Gov. Andy Beshear: (40:24)
What that means is that we saw this fiscal problem. We addressed it. We cut our spending significantly inside our portion of the executive branch. Schools aren’t going to have to take a cut based on the last fiscal year, universities aren’t going to. The legislative branch and the judicial branch aren’t going to have to at all.

Gov. Andy Beshear: (40:45)
Road fund. So the road fund actually ended up in the red by $60.3 million, but we were able to take action early to cut spending within our cabinets. And there are going to be no cuts to the state construction program due to what we were able to do on the cost side, and then use some CARES Act funding on the state police side.

Gov. Andy Beshear: (41:12)
I got to tell you, this is a better outcome than I could have ever anticipated. It’s a positive outcome for the people of Kentucky. I hope they know how fiscally responsible that this administration is committed to being, especially during this crisis. And this extra amount to the rainy day fund is good because we’re going to need it. As good as this looks, next year looks just as bad.

Gov. Andy Beshear: (41:38)
Fourth quarter receipts declined by four and a half percent, sales tax down by 5.9%. Individual and corporate estimated payments were down 110 million. Withholding down in the fourth quarter, 5.5% after excluding 68 million in unemployment insurance withholding. So all the signs are that we’ve got a big hill to climb in front of us. We have got to get state stabilization funds and this next round of CARES Act funding. Otherwise, our recession is going to be deeper and longer, and none of us want that.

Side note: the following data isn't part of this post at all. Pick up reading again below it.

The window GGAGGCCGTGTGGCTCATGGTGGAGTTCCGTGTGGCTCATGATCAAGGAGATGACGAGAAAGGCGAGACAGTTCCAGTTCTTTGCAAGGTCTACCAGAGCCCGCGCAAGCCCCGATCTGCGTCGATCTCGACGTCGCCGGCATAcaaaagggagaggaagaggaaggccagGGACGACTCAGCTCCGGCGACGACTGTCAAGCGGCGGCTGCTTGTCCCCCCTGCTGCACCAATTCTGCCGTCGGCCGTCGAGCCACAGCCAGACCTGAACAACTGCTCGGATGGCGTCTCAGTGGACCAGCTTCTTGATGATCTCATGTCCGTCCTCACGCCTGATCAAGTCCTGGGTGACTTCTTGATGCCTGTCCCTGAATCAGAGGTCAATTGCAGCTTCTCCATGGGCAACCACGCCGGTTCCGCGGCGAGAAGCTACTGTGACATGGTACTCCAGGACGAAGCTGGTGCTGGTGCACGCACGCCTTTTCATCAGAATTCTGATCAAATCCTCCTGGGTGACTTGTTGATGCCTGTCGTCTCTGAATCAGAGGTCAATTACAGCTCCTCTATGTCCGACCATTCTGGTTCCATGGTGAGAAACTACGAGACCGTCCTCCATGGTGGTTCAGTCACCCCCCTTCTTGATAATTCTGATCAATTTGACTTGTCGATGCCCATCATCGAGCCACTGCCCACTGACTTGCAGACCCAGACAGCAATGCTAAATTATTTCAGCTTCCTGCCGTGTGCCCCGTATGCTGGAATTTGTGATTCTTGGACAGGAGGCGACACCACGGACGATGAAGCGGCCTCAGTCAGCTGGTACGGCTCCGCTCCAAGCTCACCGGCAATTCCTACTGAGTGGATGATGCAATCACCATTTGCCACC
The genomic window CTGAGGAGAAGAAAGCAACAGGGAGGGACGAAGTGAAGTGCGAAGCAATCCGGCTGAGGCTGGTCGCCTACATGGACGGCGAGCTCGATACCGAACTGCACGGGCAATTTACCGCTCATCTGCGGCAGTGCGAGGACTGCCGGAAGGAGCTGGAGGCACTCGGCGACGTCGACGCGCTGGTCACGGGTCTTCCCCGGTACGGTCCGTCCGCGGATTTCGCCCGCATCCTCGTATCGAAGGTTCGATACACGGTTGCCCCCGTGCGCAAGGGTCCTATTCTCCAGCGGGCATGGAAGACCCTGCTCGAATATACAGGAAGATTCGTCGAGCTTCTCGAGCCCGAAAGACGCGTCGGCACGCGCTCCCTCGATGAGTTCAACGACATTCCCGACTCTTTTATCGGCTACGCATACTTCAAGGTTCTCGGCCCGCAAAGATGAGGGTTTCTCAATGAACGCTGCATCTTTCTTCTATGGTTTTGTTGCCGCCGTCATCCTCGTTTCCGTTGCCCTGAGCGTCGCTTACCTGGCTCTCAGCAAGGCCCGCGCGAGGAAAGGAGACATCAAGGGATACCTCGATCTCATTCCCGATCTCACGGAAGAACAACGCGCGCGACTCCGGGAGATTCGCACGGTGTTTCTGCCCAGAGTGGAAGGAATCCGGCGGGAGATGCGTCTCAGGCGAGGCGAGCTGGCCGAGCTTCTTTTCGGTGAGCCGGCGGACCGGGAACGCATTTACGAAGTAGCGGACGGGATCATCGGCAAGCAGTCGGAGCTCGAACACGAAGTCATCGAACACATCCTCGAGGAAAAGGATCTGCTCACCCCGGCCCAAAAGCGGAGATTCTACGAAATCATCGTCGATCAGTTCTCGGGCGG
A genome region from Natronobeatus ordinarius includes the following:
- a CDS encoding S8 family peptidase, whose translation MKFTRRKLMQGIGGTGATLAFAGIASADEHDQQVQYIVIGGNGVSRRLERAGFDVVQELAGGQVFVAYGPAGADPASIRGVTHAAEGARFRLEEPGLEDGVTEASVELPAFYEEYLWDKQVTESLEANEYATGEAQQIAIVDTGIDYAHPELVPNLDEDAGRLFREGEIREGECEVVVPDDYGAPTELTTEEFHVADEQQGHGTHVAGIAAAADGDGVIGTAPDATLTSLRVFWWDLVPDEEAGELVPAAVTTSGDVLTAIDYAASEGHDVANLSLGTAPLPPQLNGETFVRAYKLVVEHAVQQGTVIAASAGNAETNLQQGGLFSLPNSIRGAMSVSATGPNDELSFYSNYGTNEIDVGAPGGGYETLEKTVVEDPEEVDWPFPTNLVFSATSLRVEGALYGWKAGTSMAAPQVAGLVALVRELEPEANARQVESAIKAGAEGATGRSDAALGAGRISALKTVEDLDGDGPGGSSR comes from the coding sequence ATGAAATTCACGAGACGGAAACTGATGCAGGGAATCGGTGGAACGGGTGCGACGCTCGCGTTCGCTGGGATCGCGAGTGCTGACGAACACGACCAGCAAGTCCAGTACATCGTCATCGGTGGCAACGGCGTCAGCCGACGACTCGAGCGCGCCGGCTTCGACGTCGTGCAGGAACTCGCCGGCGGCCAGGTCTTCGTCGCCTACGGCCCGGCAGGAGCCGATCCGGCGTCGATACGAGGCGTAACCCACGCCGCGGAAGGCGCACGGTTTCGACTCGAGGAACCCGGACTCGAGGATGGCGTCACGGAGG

Gov. Andy Beshear: (42:12)
All right, we’re going to have an update on UI now, and then we’ll go into questions. We’ve got Amy Cubbage he or she is doing an excellent job over in the Labor Cabinet and is the individual that has now been testifying multiple times in front of our legislative groups. We’re going to be asking Amy to give these updates moving forward into the future. Amy.

Amy Cubbage: (42:46)
Thank you, governor. And as the governor just said, my name is Amy Cubbage and I’m General Counsel at the Labor Cabinet, and I’m happy to be with here with you today to give an update on what we are doing with unemployment and how we are working hard to get all Kentuckians the benefits that they deserve. Before I get to the numbers, I want to give a little background so that you understand more how these numbers work. When a person loses a job and files an unemployment claim, it could be undisputed or disputed. And a claim could be disputed for multiple reasons.

Amy Cubbage: (43:19)
The employer could challenge the claim or the claimant themselves could indicate information in the filing that gives rise to a reason to think they may not be qualified for unemployment. Now these are called, like I said, disputed claims. The undisputed claims are obviously the easy ones we can process those quickly and get payments out. But if a claim is disputed, whether it’s under traditional UI or under the PUA program, the pandemic special program for self-employed people, gig workers, the other kinds of workers out there, federal law requires the office of unemployment to issue a formal written adjudication of the dispute.

Amy Cubbage: (44:02)
They have to either write a letter saying you qualify for benefits or you don’t qualify for benefits. That is a federal rule, we can’t waive that and we are required by the federal law to have our staff in the office of unemployment write those letters. The vast majority of the claims we’ve been hearing about that were processed by EY were disputed claims. So now those require that formal written notice of determination.

Amy Cubbage: (44:33)